National Health Education Standard 3:
Students will demonstrate the ability to access valid information, products and services to enhance health.
A few years ago, I was chaperoning a middle school dance in the cafeteria when I caught a 6th grade boy playing around on the cashier’s computer.
When he saw me, he froze and quickly tried to cover his tracks. I asked him to go wait for me outside while I checked to see what he was doing, and I’ll never forget what I saw. Pulled up on the screen was the Google home page, and typed into the search line was…
“how to dance with a girl”
Oh… that poor little guy. I can only imagine what was going through his head as he went for that computer.
It was the first dance of his middle school career, and everything was on the line. He needed advice, and he needed it fast. So he followed his instincts… straight to Google.
This incident really got me thinking. Adolescence is a time of change, uncertainty, and a boatload of questions. What other questions were my students going online with, and what were they stumbling across in the process?
Online health searches have become the third most popular activity on the web. Without the tools needed to search safely and effectively, we put our students at risk of falling for false information, receiving unhealthy or even dangerous advice, or — as my students like to say — seeing “inappropriate stuff.”
Lesson Plan: Evaluating Online Health Sites
1. Journal topic: When you have questions about your health, do you go online? What sites do you go to? How can you tell that the information you’re getting is correct?
2. Share-out/Short discussion on journal: This will vary based on grade, class, and digital literacy. It’s surprising how many of them still go to the first couple of sites that Google gives them, especially Yahoo Answers and wikiHow (Get rid of your pimples in 14 easy steps — with pictures!)
This is a great time to review the tools needed to evaluate online resources. If they haven’t learned these skills in another class, you can find a complete lesson plan for grades 6-8 on Common Sense Media — Identifying High Quality Sites. It’s aligned to the Common Core as well as the National Tech Standards, so you could team up with another teacher for a cross-curricular activity.
Additional resource: Edutopia- Teaching Adolescents How to Evaluate the Quality of Online Information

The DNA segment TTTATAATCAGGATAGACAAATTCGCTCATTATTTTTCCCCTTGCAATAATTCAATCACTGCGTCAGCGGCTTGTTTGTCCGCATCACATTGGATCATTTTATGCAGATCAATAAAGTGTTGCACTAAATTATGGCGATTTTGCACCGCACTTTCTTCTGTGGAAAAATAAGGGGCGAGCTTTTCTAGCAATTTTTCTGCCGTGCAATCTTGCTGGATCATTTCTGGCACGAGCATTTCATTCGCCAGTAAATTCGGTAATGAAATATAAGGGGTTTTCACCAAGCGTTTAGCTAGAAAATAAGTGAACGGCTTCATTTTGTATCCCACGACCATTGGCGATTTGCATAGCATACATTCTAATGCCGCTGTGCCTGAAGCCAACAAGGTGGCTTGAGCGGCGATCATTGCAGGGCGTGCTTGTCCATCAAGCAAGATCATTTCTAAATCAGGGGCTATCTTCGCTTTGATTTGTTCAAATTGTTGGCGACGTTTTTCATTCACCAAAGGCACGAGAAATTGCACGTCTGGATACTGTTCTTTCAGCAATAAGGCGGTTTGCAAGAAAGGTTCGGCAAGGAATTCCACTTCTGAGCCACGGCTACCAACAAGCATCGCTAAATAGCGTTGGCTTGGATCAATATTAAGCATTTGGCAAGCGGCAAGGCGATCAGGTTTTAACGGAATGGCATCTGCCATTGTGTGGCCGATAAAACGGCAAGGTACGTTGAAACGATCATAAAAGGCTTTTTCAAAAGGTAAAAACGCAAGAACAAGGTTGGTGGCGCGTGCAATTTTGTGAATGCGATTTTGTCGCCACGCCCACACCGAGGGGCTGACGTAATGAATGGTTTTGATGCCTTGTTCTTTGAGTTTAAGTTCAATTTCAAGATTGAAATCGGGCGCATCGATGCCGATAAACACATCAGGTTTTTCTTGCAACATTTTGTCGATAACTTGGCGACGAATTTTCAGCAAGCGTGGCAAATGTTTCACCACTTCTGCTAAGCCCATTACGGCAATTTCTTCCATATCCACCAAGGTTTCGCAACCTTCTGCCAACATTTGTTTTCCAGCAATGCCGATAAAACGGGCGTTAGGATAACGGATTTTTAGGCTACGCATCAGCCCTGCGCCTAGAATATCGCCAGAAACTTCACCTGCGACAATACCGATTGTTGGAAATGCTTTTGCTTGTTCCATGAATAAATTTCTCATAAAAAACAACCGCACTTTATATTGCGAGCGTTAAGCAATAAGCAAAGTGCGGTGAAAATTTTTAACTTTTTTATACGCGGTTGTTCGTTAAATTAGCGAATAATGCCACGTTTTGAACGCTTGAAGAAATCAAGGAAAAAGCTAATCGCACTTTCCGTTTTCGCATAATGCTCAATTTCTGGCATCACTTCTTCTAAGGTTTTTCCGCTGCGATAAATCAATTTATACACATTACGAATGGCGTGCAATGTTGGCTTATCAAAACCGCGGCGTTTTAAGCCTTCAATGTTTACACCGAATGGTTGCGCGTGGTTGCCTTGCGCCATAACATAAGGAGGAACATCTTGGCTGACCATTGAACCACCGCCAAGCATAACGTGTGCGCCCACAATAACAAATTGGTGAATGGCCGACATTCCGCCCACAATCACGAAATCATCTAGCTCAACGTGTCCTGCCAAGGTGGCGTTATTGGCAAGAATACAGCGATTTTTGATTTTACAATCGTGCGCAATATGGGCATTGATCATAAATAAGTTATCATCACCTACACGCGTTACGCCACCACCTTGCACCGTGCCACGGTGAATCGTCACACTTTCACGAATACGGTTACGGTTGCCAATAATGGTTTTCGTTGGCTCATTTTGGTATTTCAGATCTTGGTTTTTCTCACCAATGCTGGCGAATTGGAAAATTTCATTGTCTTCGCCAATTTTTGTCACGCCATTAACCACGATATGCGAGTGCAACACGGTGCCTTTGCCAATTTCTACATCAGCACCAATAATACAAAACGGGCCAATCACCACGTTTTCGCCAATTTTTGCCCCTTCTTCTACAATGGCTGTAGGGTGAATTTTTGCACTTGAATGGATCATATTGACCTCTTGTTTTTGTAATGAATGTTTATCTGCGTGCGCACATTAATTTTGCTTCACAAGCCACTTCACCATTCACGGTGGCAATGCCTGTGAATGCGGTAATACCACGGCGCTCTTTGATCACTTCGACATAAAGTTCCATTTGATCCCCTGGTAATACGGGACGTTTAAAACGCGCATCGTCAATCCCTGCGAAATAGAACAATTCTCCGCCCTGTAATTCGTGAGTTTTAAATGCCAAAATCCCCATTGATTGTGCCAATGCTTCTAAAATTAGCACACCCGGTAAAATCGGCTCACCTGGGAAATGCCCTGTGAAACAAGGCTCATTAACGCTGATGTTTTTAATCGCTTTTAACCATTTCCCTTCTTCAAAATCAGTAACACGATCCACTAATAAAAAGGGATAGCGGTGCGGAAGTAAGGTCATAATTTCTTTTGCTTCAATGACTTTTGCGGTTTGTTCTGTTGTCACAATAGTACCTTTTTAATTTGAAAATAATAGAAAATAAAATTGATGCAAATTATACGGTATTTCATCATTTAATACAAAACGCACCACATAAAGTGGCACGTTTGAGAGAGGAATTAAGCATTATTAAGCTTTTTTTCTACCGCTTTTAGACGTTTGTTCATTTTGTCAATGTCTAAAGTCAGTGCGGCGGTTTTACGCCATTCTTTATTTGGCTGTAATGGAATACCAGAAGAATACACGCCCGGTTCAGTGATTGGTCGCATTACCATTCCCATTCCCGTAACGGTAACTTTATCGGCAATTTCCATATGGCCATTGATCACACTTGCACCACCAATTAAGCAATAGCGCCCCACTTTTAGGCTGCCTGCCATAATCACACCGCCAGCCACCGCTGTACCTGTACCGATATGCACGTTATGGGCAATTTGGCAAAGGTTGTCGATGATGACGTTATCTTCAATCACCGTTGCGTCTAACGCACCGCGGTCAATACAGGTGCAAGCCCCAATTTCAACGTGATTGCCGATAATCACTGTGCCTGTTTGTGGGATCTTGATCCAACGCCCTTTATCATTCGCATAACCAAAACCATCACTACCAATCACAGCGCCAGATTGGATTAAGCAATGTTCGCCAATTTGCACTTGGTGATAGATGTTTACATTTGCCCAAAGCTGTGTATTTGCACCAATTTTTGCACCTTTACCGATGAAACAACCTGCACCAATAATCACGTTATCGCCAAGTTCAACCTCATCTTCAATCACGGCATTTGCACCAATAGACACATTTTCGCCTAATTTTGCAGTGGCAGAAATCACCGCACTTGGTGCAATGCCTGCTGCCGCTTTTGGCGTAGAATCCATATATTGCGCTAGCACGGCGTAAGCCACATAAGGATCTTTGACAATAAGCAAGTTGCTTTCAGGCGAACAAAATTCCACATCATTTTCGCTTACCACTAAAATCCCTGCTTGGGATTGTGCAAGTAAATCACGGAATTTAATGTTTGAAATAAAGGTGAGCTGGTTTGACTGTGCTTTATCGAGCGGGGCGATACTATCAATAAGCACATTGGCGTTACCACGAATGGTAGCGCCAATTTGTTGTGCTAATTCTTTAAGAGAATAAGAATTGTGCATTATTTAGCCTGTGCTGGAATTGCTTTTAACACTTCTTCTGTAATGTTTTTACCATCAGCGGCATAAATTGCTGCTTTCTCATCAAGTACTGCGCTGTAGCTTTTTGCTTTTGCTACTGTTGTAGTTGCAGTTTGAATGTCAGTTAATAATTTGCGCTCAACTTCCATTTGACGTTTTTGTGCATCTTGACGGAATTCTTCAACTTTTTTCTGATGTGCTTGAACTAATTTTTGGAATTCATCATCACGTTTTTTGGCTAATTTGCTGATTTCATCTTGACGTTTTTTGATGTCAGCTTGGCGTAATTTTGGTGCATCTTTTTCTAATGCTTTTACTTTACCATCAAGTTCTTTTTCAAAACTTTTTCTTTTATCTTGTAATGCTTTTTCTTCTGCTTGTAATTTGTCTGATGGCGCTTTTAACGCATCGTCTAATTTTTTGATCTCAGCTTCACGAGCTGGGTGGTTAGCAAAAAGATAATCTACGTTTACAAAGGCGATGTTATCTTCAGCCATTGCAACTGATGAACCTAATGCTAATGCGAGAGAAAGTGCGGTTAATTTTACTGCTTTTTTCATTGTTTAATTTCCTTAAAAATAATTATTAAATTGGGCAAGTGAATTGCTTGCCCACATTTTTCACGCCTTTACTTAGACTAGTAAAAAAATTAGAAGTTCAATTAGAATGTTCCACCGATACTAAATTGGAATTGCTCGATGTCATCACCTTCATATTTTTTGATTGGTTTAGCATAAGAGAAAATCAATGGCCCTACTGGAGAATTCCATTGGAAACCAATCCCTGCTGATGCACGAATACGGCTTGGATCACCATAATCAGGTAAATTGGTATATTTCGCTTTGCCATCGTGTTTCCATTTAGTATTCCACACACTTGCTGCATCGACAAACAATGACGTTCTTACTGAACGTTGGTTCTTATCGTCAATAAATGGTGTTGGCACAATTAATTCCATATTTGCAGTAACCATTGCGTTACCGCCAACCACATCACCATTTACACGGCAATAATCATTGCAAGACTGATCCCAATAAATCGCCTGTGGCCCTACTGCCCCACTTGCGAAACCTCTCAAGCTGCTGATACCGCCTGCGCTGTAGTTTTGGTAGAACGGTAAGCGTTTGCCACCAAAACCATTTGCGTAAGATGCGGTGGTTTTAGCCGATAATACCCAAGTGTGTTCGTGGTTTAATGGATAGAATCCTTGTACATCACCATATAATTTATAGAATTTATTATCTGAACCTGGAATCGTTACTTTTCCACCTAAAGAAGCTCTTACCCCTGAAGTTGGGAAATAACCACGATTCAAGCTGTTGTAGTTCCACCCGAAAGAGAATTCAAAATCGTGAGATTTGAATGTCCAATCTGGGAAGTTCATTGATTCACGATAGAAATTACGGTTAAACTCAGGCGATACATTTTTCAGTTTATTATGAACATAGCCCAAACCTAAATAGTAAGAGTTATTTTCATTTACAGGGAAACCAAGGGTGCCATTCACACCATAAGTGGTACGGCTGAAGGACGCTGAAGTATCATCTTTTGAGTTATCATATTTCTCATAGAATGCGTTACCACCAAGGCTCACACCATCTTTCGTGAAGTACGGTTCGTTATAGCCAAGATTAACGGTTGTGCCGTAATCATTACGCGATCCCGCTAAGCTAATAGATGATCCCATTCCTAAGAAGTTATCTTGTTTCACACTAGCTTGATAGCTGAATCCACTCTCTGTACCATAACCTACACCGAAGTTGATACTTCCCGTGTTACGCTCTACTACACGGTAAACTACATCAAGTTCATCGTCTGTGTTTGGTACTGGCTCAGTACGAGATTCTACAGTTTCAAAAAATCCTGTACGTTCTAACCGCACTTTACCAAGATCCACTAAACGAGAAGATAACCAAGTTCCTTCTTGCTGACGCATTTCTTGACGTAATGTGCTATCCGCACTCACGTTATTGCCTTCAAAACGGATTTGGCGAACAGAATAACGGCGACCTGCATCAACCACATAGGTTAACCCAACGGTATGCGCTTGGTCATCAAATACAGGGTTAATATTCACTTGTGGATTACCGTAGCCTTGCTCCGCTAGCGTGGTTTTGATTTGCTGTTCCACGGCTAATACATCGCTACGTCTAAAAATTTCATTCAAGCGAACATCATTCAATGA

3. Leading question– Once you do get an answer, how often do you double-check it with a doctor or another trusted adult?
Show video clip: BBC- Online self-diagnosis put to the test
“The key point is knowing where to look for this advice.” –Dr. Ayan Panja
4. Student activity — Evaluating Health Websites: This activity is designed for 6th graders, so it focuses on puberty questions, but it can easily be adapted for grades 5-12. Have the kids pick general health questions, or narrow the focus to sites for bullying prevention, mental health support, or any of the other content areas.
**It’s important that this activity be done at school where safe search tools (and a trusted adult!) are in place. You don’t want to assign this one for homework.
Many of the students will want to do their project on KidsHealth.org. It’s the gold standard in online health information for kids, so I tell them to use it as a resource, and then test their site’s information against it. That way they become familiar with Kids Health while finding another resource to add to their arsenal. There are a ton of great resources out there.
Some useful, kid-friendly sites to check out:
- BAM! Body and Mind from the CDC
- It’s My Life from PBS Kids
- Brain Pop Health (for MS students)
- StayTeen.org (for HS students)
1. Journal topic: Why is it so important to go to trusted sites when you have questions about your health?
2. Share-out/Short discussion
3. Finish research and letter and do the self-assessment on rubric. If time, have the students share some of their sites. If you’re at a 1-to-1 school, the other students can bookmark sites as they follow along.
It’s important that the students know that their first line of questioning should always be a trusted adult… but we need to understand the reality of the world we live in. And while we can’t protect them from everything on the Internet, we can at least provide them with some safe places to ask questions about their changing minds and bodies- without the fear of them seeing all of that “inappropriate stuff”.
Next Week: Shame rarely motivates — a positive, inclusive approach to obesity.
About the author: Amy teaches Middle School Health at the Shanghai American School and has a passion for curriculum that is current, relevant, adaptable, and shared. She has presented at conferences in Asia as well as the AAHPERD and SHAPE America National Conventions. You can access her blog and resources at thehealthteacher.com and find her on twitter at @teaching_health.